I've inherited some VBA in Excel and want to put it into git. As it stands, git sees it as binary and doesn't want to do file change deltas but duplicate the whole file.

I want to break the individual macros out into files to put them into git. Is there a standard way to do this?


4 Answers 4


If you use Rubberduck VBA, after clicking

Ready Button

You can use the file menu to "Export Active Project", which exports the form binaries and the code as BAS objects, which are just plain text. Then you can commit to git.

Tools -> Export Active Project

  • This opensource add-in was great.
    – WLiu
    Jul 27, 2021 at 3:25

You should be able to export modules as text to a git folder then commit as follows.

In The VBA Editor Add modules for each macro (Menu Insert/Module) copy each macros code into a module and save as a text file with control + E. Save into your git folder and use the normal git procedures to commit any changes.

When you change the vba code re save (control+E) the module and update git as normal.

  • There's also the possibility of exporting VBE code, but it should trust access to project's code Nov 28, 2017 at 15:41

You can create a git pre-commit hook that runs the following Python script to automatically extract your VBA code and add it to your commit (see https://www.xltrail.com/blog/auto-export-vba-commit-hook):

import os
import shutil
from oletools.olevba3 import VBA_Parser

EXCEL_FILE_EXTENSIONS = ('xlsb', 'xls', 'xlsm', 'xla', 'xlt', 'xlam',)

def parse(workbook_path):
    vba_path = workbook_path + '.vba'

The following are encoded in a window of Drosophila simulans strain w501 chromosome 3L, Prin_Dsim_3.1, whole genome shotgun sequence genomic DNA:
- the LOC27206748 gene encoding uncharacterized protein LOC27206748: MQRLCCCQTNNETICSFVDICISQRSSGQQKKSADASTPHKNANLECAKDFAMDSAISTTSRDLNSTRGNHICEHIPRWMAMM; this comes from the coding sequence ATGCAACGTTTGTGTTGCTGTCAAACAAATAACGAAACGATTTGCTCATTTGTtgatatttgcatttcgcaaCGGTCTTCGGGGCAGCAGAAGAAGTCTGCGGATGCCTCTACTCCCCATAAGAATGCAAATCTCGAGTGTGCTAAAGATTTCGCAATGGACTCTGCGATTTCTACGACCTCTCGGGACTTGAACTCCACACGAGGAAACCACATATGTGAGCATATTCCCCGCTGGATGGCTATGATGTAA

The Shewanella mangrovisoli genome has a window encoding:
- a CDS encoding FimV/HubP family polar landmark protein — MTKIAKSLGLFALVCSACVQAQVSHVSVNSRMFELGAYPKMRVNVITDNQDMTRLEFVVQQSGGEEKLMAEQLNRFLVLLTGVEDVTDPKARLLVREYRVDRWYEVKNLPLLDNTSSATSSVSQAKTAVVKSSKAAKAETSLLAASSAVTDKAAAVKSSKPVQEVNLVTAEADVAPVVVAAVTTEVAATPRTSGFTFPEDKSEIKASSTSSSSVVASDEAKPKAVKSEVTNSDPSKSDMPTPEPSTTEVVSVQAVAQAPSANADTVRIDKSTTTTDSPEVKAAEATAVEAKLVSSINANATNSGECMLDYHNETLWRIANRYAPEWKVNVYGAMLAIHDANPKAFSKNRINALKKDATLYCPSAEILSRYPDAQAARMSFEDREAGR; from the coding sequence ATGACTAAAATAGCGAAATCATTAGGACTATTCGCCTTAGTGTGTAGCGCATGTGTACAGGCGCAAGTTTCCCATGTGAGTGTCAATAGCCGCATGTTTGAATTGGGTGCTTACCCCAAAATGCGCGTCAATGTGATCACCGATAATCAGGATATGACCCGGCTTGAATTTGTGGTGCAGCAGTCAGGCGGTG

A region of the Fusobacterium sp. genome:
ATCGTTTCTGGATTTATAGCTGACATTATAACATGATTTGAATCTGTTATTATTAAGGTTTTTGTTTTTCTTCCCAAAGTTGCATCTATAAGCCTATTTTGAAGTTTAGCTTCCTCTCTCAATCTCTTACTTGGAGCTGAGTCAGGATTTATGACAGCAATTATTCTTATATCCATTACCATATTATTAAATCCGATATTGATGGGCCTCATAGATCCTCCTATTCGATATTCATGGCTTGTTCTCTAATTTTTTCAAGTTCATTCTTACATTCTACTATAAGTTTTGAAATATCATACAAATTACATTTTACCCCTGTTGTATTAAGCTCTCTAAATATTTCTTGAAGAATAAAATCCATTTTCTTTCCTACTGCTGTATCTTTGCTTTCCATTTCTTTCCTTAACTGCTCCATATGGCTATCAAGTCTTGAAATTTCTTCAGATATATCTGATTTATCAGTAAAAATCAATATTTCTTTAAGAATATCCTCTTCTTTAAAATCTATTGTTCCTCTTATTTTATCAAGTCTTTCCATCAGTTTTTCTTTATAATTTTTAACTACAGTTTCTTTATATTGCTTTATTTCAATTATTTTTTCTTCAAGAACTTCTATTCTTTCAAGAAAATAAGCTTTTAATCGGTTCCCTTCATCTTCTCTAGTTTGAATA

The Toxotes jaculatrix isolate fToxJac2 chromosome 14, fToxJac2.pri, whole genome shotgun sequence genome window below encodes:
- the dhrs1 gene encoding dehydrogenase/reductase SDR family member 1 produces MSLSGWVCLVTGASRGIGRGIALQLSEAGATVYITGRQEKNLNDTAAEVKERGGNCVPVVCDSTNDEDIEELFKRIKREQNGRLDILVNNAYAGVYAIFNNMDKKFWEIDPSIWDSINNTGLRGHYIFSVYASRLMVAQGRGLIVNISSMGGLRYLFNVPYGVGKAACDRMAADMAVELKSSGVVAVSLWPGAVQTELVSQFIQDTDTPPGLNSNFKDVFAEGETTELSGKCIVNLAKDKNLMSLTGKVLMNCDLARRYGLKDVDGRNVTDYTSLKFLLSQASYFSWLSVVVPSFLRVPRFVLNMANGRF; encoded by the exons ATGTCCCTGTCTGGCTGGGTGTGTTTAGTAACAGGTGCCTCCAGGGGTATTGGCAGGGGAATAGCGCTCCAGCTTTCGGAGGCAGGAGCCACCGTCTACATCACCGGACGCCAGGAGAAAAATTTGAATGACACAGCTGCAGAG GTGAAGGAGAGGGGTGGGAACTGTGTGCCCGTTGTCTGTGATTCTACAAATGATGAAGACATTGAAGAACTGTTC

vba_parser = VBA_Parser(workbook_path)
    vba_modules = vba_parser.extract_all_macros() if vba_parser.detect_vba_macros() else []

    for _, _, _, content in vba_modules:
        decoded_content = content.decode('latin-1')
        lines = []
        if '\r\n' in decoded_content:
            lines = decoded_content.split('\r\n')
            lines = decoded_content.split('\n')
        if lines:
            name = lines[0].replace('Attribute VB_Name = ', '').strip('"')
            content = [line for line in lines[1:] if not (
                line.startswith('Attribute') and 'VB_' in line)]
            if content and content[-1] == '':
                lines_of_code = len(content)
                non_empty_lines_of_code = len([c for c in content if c])
                if non_empty_lines_of_code > 0:
                    if not os.path.exists(os.path.join(vba_path)):
                    with open(os.path.join(vba_path, name + '.bas'), 'w') as f:

if __name__ == '__main__':
    for root, dirs, files in os.walk('.'):
        for f in dirs:
            if f.endswith('.vba'):
                shutil.rmtree(os.path.join(root, f))

        for f in files:
            if f.endswith(EXCEL_FILE_EXTENSIONS):
                parse(os.path.join(root, f))

For further details, have a look at https://www.xltrail.com/blog/auto-export-vba-commit-hook.

  • 1
    A side note if you like: if you're bringing Python into the equation, you can just use openpyxl Python package now to write the code instead of VBA, which can load Excel workbook data into memory without actually opening Excel, do whatever you do in Excel, and save it again in Excel formats. Then you'd just be using git with python code as normal, and from python could also save the Excel data separately as text or JSON etc which works with git. Feb 24, 2019 at 21:04

I had this problem and solved it by creating a VBA module to export other VBA modules. Usage instructions for this, and the raw code, can be found at the following location:


C# Alternative

There is a C# alternative for putting VBA under Excel version control. The code has been added to a C# library which can be used to do version control e.g. via a CLI tool or via a VSTO AddIn:



I was involved in the coding of the above repos. They are both free to use and open source.

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